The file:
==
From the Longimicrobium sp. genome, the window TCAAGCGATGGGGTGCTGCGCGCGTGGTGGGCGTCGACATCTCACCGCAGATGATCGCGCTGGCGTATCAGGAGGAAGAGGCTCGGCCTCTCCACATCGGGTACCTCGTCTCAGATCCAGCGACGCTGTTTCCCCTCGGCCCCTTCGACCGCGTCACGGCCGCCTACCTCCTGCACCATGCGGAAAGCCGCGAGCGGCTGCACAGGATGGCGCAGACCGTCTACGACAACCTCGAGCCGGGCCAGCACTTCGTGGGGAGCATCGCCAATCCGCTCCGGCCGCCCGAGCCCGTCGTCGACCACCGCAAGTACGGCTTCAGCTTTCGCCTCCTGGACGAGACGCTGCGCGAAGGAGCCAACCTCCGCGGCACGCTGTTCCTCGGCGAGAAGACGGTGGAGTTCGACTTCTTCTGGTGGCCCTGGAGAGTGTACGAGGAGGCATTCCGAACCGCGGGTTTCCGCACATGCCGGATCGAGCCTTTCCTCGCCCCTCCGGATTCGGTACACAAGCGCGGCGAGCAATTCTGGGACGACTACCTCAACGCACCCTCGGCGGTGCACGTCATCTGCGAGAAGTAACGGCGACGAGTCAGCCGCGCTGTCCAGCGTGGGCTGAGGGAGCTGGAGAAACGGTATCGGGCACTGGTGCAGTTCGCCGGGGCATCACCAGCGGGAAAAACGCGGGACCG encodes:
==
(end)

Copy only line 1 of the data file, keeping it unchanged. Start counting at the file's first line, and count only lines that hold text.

From the Longimicrobium sp. genome, the window TCAAGCGATGGGGTGCTGCGCGCGTGGTGGGCGTCGACATCTCACCGCAGATGATCGCGCTGGCGTATCAGGAGGAAGAGGCTCGGCCTCTCCACATCGGGTACCTCGTCTCAGATCCAGCGACGCTGTTTCCCCTCGGCCCCTTCGACCGCGTCACGGCCGCCTACCTCCTGCACCATGCGGAAAGCCGCGAGCGGCTGCACAGGATGGCGCAGACCGTCTACGACAACCTCGAGCCGGGCCAGCACTTCGTGGGGAGCATCGCCAATCCGCTCCGGCCGCCCGAGCCCGTCGTCGACCACCGCAAGTACGGCTTCAGCTTTCGCCTCCTGGACGAGACGCTGCGCGAAGGAGCCAACCTCCGCGGCACGCTGTTCCTCGGCGAGAAGACGGTGGAGTTCGACTTCTTCTGGTGGCCCTGGAGAGTGTACGAGGAGGCATTCCGAACCGCGGGTTTCCGCACATGCCGGATCGAGCCTTTCCTCGCCCCTCCGGATTCGGTACACAAGCGCGGCGAGCAATTCTGGGACGACTACCTCAACGCACCCTCGGCGGTGCACGTCATCTGCGAGAAGTAACGGCGACGAGTCAGCCGCGCTGTCCAGCGTGGGCTGAGGGAGCTGGAGAAACGGTATCGGGCACTGGTGCAGTTCGCCGGGGCATCACCAGCGGGAAAAACGCGGGACCG encodes: